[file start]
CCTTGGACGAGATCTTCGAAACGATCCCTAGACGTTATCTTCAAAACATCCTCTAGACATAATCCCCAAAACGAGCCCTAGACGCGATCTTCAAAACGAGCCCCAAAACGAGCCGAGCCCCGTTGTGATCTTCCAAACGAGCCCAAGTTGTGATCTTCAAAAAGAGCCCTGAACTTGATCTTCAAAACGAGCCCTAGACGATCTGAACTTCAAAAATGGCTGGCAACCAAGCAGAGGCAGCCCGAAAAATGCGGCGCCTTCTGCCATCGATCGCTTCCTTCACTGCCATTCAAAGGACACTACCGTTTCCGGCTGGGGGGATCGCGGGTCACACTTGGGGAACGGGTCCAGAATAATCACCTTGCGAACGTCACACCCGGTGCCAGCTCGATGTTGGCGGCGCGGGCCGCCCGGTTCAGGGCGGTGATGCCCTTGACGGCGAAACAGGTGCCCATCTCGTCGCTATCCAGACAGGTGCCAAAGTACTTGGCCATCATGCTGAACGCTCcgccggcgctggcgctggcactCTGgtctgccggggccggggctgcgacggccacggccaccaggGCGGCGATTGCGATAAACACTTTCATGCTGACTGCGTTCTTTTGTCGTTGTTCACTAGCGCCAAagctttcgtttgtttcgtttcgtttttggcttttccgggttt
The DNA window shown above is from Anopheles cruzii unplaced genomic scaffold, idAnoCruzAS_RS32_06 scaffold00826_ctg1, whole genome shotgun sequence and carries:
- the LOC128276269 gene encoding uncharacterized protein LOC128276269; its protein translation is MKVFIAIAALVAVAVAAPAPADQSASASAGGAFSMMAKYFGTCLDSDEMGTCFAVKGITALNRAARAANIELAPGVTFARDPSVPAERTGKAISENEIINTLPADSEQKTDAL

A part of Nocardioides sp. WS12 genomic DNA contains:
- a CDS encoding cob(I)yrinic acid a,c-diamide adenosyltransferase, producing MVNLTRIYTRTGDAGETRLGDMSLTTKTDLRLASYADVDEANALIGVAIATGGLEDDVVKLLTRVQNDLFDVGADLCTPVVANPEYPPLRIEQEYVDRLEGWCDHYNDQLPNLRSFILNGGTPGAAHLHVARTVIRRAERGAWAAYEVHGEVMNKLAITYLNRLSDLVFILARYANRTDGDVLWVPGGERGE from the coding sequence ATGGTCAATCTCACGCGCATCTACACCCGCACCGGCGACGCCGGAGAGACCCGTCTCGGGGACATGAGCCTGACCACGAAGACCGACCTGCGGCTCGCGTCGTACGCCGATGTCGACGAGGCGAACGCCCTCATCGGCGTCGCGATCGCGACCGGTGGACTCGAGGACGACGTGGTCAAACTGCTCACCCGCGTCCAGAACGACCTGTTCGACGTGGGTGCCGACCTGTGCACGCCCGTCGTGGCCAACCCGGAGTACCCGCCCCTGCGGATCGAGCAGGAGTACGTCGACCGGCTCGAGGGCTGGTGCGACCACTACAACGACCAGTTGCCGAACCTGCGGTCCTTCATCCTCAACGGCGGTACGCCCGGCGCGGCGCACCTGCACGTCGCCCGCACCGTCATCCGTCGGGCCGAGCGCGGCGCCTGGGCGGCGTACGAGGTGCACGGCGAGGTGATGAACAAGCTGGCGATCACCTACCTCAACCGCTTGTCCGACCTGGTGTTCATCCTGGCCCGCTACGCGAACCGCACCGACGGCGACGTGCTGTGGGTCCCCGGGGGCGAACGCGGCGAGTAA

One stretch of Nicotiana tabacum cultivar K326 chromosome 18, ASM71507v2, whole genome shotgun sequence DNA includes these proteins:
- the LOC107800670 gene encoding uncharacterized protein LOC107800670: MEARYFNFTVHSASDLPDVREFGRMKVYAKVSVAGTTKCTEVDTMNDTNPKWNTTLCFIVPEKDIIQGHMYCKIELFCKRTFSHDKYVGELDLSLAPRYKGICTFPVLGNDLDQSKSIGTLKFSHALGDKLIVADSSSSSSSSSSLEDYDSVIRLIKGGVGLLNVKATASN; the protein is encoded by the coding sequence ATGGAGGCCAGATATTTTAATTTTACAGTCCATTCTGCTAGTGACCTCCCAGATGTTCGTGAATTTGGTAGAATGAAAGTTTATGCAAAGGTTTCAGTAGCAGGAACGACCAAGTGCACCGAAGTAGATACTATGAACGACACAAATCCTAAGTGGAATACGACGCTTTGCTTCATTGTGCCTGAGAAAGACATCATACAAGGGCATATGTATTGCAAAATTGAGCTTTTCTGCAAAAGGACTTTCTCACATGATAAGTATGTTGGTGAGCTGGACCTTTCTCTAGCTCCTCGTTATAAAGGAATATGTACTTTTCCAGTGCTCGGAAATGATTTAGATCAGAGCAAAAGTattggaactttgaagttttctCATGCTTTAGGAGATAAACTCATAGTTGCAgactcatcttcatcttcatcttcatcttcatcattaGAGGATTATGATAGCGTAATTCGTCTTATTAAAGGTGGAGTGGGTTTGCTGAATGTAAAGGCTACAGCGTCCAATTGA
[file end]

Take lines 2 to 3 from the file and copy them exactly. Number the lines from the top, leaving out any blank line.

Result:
The DNA window shown above is from Anopheles cruzii unplaced genomic scaffold, idAnoCruzAS_RS32_06 scaffold00826_ctg1, whole genome shotgun sequence and carries:
- the LOC128276269 gene encoding uncharacterized protein LOC128276269; its protein translation is MKVFIAIAALVAVAVAAPAPADQSASASAGGAFSMMAKYFGTCLDSDEMGTCFAVKGITALNRAARAANIELAPGVTFARDPSVPAERTGKAISENEIINTLPADSEQKTDAL